There have been many debates about whether supplementation or fortification provides the best solution to the primary prevention of NTDs, but it really should not be viewed as a matter of either or, as both supplementation and fortification have a key role to play if we are to achieve our goal of maximizing the risk reduction of folic acid preventable NTDs.

In an ideal world, all women that could get pregnant would take a daily 400mcg supplement of folic acid, but this is simply an unrealistic goal. Where strategies have been introduced to increase the number of women taking preconceptional folic acid supplements, none has managed to achieve an uptake greater than 40%.
Unfortunately, there are many obstacles to prevention (see following section). For folic acid to be effective in reducing the risk of NTD, a woman must have sufficient stores in her body before she conceives, so the fact that over 50% of pregnancies around the world are unplanned makes preconceptional supplementation highly problematic from the start. This is why the mandatory fortification of staple foods such as bread, cereals etc. is so important, and not only in developing countries.
Fortification helps to raise base folate levels across the population, and acts as a safety net to help protect those pregnancies that are either unplanned, or where folic acid supplements are either not available or have not been taken preconceptionally. To date over 80 countries around the world have a mandate to fortify staple foods with folic acid. However, even in countries where there is a mandate to fortify, it’s still important for women that are planning a pregnancy to take a daily supplement containing 400mcg of folic acid, and eat a healthy balanced diet, rich in natural source folates.


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Since it was proven that folic acid could reduce the risk of neural tube defects by up to 72%, most countries have adopted a national recommendation for all women of childbearing age who could get pregnant, to take a daily supplement containing 400mcg of folic acid. Despite having this knowledge for over 25 years, too few women are taking folic acid at the correct time (before conception) and dose for it to be effective in reducing the risk of NTD.
This simple recommendation forms the basis of the WHO standards which provide global guidance and recommendations for the prevention of neural tube defects:
‘All women, from the moment they begin trying to conceive until 12 weeks of gestation, should take a folic acid supplement. Women who have had a foetus diagnosed as being affected by a neural tube defect (NTD), or have given birth to a baby with an NTD should receive information on the risk of recurrence, be advised on the protective effect of preconceptional folate supplementation and be offered high dose supplementation.’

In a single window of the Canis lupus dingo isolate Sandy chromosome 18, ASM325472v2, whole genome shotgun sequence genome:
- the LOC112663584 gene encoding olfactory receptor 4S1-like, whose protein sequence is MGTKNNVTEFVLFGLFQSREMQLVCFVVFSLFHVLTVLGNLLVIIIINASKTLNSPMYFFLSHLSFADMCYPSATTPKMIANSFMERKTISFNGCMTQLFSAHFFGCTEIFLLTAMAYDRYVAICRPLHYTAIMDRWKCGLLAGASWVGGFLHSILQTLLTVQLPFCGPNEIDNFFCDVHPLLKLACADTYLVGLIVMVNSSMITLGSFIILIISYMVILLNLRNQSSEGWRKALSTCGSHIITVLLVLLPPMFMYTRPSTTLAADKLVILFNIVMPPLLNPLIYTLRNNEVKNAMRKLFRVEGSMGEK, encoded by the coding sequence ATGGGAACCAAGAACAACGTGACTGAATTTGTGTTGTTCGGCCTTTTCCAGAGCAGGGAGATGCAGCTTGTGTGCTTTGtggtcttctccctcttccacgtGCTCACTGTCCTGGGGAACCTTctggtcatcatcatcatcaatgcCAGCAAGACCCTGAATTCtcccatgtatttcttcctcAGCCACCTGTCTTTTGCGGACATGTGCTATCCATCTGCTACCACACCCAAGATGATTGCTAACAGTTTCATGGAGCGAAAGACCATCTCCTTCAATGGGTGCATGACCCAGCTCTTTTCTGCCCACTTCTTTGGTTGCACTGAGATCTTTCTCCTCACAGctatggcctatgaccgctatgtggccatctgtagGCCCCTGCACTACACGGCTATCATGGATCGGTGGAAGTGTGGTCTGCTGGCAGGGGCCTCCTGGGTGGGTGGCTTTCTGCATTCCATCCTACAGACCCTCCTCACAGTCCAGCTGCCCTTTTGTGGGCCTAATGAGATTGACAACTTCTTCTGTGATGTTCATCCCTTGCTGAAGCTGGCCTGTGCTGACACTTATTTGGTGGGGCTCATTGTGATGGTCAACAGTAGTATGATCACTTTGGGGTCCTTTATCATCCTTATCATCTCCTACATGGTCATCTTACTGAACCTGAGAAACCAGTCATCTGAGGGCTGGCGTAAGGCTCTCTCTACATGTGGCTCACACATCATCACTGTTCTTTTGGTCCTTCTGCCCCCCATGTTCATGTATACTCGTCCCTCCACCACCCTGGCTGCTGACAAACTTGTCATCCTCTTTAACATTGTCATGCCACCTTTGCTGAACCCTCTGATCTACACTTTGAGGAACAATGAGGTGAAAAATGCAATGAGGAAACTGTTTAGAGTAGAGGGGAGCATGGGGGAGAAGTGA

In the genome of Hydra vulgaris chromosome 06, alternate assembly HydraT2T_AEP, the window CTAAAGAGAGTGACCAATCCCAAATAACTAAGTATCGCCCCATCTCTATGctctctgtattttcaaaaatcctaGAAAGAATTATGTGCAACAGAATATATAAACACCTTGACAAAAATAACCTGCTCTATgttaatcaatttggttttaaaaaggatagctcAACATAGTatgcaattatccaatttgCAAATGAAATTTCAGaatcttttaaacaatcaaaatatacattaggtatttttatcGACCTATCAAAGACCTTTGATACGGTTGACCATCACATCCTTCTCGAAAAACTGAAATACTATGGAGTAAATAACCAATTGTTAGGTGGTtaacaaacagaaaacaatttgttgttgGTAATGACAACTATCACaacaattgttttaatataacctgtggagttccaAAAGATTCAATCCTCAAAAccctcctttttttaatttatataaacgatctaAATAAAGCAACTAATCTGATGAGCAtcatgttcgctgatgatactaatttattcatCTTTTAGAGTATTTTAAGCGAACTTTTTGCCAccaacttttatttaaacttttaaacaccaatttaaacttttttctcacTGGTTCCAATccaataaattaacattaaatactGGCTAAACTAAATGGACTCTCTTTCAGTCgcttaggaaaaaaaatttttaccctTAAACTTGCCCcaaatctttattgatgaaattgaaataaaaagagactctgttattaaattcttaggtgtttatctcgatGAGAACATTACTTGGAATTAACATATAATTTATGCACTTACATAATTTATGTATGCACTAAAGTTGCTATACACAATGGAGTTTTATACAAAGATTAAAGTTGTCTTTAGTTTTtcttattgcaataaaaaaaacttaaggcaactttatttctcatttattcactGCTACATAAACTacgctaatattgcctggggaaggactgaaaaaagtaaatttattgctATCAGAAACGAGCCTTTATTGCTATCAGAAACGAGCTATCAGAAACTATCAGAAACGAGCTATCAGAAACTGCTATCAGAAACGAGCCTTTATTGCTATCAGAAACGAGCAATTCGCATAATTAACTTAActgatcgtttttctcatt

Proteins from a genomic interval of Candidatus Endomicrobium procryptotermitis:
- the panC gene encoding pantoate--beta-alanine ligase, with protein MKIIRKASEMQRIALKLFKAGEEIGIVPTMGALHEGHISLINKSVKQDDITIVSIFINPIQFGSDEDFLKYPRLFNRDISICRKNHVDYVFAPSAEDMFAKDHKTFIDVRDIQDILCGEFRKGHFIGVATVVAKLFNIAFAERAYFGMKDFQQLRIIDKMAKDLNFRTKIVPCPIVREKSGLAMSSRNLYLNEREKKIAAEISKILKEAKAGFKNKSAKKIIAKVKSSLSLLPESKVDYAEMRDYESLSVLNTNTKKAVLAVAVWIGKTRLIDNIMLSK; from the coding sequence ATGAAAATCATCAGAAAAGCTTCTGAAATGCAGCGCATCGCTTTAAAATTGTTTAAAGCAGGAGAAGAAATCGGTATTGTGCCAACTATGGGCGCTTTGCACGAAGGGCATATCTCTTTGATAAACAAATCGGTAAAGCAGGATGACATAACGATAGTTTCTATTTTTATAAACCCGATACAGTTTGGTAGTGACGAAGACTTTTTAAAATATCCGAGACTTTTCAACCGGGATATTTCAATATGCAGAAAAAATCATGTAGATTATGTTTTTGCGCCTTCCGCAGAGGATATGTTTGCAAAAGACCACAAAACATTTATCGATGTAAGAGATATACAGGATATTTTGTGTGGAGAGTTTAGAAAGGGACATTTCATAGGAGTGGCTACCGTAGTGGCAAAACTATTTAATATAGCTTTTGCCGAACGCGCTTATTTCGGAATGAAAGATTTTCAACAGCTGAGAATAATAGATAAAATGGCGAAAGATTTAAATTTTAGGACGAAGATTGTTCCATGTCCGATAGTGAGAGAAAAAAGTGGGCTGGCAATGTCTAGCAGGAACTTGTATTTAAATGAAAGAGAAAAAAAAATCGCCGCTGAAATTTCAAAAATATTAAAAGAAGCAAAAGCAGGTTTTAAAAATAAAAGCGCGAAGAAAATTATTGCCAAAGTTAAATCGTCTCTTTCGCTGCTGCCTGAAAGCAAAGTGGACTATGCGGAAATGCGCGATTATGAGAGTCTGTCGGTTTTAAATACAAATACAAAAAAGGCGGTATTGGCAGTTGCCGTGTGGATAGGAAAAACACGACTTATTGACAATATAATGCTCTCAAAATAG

To meet the WHO standards, governments are required to:

  • have a national policy and guidelines on folic acid supplementation
  • ensure that folic acid is available and affordable to women
  • ensure that health education and awareness raising activities are conducted
  • and, ensure that records are kept of preventative treatments.

Whilst these standards provide key, basic guidance to improve maternal and child health, birth outcomes and reduce the risk of (often preventable) disability, they are rarely implemented. This means that we still have a lot of work to do to encourage and support action by local governments and health professionals to ensure that these standards are implemented and help give more children the best start in life.

Fortification of staple foods

Globally, the primary prevention of NTDs has been achieved most effectively through the mandatory addition of folic acid to staple foods. Over 80 countries across the world now have a mandate to fortify with one or more essential nutrient to improve population health.

Grain Legislation May 2016 website

Mandatory fortification of staple foods with folic acid (such as wheat and maize flour, rice and most recently, corn masa), will mean that more of the essential additional folic acid required by women of childbearing age, will reach many more women at the critical time, before they become pregnant. Mandatory fortification is supported by the WHO, and provides the most efficient protection against neural tube defects, in addition to improving folate status at population level. Where mandatory fortification has been introduced, an average reduction of 46% in the number of pregnancies affected by NTD has been achieved. Despite this fact, some countries are still either not fortifying with folic acid, or only fortify selected produce on a voluntary basis. Whilst this action helps to increase folate intake in some women, it doesn’t meet the levels required to help reduce the risk of NTD. Selective, voluntary fortification can also potentially exclude groups of women at greatest risk of nutritional deficiency.

IF is a member of the Executive Management Team of the Food Fortification Initiative (FFI), and strongly advocates and campaigns internationally for mandatory fortification with folic acid, in order to maximise the global risk reduction of Neural Tube Defects.

For more information, see our position paper on fortification. If you would like more information about fortification policy in your country contact This email address is being protected from spambots. You need JavaScript enabled to view it., or for individual country profiles go to the Food Fortification Network

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